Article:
Williams v Commonwealth of Australia [2014] HCA 23 (High Court of Australia, French CJ, Hayne, Crennan, Keifel, Bell and Keane JJ, 19 June 2014)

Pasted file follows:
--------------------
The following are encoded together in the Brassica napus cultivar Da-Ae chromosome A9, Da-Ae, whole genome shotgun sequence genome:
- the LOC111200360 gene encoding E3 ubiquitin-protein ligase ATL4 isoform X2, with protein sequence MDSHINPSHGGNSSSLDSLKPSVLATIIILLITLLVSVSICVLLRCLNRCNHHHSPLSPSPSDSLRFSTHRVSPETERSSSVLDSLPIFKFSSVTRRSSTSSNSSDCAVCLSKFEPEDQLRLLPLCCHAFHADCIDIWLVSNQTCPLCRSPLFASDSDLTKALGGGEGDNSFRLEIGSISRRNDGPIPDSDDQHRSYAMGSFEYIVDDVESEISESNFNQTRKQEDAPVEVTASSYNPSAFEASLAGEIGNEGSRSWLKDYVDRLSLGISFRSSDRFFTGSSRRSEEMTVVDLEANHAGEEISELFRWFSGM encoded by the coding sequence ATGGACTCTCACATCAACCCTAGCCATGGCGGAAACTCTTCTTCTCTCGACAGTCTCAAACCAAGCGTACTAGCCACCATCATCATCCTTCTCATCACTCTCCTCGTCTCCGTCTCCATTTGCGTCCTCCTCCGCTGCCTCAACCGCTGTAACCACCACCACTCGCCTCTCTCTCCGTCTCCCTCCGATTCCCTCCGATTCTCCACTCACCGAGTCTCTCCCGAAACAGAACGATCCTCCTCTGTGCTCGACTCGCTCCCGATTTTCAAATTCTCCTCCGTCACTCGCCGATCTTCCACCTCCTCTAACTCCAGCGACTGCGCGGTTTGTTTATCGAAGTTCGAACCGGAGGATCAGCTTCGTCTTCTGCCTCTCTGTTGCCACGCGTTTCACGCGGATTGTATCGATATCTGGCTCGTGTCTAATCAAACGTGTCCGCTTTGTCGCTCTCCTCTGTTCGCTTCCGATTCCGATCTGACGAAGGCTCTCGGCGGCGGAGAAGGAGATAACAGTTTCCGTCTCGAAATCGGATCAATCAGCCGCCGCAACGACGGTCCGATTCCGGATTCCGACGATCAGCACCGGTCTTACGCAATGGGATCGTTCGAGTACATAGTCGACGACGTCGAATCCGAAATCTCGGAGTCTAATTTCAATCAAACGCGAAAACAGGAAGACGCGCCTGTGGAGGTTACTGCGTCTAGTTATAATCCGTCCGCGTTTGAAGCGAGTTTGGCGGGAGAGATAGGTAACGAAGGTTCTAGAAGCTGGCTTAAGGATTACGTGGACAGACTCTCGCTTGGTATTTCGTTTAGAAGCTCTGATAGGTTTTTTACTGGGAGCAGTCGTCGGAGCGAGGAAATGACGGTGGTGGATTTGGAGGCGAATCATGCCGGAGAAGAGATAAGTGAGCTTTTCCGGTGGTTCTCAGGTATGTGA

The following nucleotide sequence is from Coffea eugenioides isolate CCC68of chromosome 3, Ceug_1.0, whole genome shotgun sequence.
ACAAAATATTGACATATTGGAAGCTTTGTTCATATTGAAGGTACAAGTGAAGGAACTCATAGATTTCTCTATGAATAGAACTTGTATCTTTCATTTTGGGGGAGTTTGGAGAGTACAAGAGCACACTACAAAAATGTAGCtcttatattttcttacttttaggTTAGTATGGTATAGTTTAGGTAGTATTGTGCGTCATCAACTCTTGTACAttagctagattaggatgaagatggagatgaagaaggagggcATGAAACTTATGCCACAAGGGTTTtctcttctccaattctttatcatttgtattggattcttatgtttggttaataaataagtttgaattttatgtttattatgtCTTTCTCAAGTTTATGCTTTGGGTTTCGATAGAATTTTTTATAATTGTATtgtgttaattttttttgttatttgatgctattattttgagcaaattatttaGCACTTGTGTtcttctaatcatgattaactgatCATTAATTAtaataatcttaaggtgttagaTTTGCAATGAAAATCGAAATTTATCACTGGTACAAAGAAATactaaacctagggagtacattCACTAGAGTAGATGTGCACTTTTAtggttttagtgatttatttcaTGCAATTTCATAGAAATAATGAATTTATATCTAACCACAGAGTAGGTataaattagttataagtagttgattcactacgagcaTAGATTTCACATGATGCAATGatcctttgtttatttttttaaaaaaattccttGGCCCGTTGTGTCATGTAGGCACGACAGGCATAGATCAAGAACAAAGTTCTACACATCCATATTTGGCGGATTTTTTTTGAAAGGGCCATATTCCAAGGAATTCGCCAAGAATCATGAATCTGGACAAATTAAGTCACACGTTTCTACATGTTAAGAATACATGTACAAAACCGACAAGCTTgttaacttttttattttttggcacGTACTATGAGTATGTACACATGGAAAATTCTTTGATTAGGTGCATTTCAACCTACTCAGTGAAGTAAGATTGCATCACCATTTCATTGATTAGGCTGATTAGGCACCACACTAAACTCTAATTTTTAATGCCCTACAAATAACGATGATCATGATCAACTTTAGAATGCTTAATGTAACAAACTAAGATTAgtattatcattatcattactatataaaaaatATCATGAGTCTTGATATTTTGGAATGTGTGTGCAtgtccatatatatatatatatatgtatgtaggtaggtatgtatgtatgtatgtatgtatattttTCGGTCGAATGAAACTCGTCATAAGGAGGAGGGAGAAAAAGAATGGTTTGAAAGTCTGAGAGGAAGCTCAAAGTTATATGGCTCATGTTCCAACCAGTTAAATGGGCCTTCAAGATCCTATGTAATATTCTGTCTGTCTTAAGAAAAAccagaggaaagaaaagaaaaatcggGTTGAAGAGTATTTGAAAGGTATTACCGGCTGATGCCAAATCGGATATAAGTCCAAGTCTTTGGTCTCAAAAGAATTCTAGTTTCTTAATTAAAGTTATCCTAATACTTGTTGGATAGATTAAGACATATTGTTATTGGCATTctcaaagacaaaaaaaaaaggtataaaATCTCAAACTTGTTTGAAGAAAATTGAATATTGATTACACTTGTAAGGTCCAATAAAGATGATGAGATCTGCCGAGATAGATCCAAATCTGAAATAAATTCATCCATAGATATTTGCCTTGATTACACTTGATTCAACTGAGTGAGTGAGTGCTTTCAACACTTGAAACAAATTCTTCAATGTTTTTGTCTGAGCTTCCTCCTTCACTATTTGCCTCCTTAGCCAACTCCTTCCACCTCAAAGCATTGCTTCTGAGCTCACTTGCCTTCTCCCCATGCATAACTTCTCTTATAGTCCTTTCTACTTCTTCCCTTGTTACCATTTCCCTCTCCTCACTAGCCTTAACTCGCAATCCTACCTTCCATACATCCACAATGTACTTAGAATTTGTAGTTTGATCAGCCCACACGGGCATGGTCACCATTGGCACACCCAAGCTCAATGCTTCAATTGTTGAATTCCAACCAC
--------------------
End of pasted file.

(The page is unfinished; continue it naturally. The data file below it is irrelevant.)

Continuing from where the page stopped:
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1 Williams v Commonwealth of Australia [2014] HCA 23 (High Court of Australia, French CJ, Hayne, Crennan, Keifel, Bell and Keane JJ, 19 June 2014) This case followed on from a decision of the High Court in 2012: see Williams v The Commonwealth [2012] HCA 23. That case raised serious implications for many government programs which might be paid for by the Commonwealth government as part of executive power, without supporting federal legislation. The decision overturned the common assumption that executive power extends to all things for which a head of legislative power exists in the Constitution of Australia (the Constitution). This was held not to be so. The High Court held that although the Executive retains many powers, including prerogative powers, it was subject to the control of parliament on issues which involved expenditure from Consolidated Revenue. The government passed legislation to overcome this decision in late June 2012: see the Financial Framework Legislation Amendment Act (No 3) 2012 (Cth) (FFLA Act). The FFLA Act amended the Financial Management and Accountability Act 1997 (Cth) (FMA Act) and the Financial Management and Accountability Regulations 1997 (Cth) (FMA Regulations) in ways intended to provide legislative support not only for the making of agreements and payments of the kind which were in issue in the 2012 decision but also for the making of many other government arrangements and grants. This case concerned the validity of the amending legislation. The 2012 decision The 2012 decision dealt with the extent of executive power of the Commonwealth. In particular, the case dealt with the power of the executive to enter into contracts and expend money. The High Court held by a majority of 6 to 1 that the National School Chaplaincy Program (NSCP) was unable to be paid for by the Commonwealth Executive without supporting legislation. The Constitution divides power between the executive, the legislature (parliament) and the judicature (the courts). Executive government is dealt with in Chapter II of the Constitution, and vests executive power in the Queen, exercisable by the Governor-General as the Queen s representative: section 61. The Governor-General is to be advised by the Federal Executive Council : section 62. There is no mention in the Constitution of the Prime Minister or the Cabinet. This was because the parliament was always intended to operate on the Westminster system (the same as the English parliament). The Westminster system allows for a Prime Minister, ministers in a Cabinet, government departments, and ministerial responsibility to the parliament. This was regarded as a given when Australia was constituted as a nation. The Prime Minister and the Cabinet effectively wield the executive power referred to in the Constitution. The plaintiff, Williams, challenged the Commonwealth s power to enter into contracts with Scripture Union Queensland (SUQ) for the delivery of chaplaincy services into schools operated by the Queensland State Government. In particular, he challenged the provision of such services to Darling Heights State School in Toowoomba, where his children attended primary school. Money was expended on chaplaincy services under this contract during 2007 to Although the expenditure was said by the Commonwealth to have met the necessary condition of a parliamentary appropriation for each year in which it had been made, no Act of Parliament had conferred power on the Commonwealth to contract and expend public money in this way. Payments for chaplaincy services had first been implemented by the Howard government in 2006, and the services were extended in 2009 under the Rudd government and continued top operate under the Gillard government. Thus, both parties of government had supported the scheme since its inception. In the 2012 decision, the Full Court of the High Court held that: 1. Williams had standing to challenge certain payments made by the Commonwealth;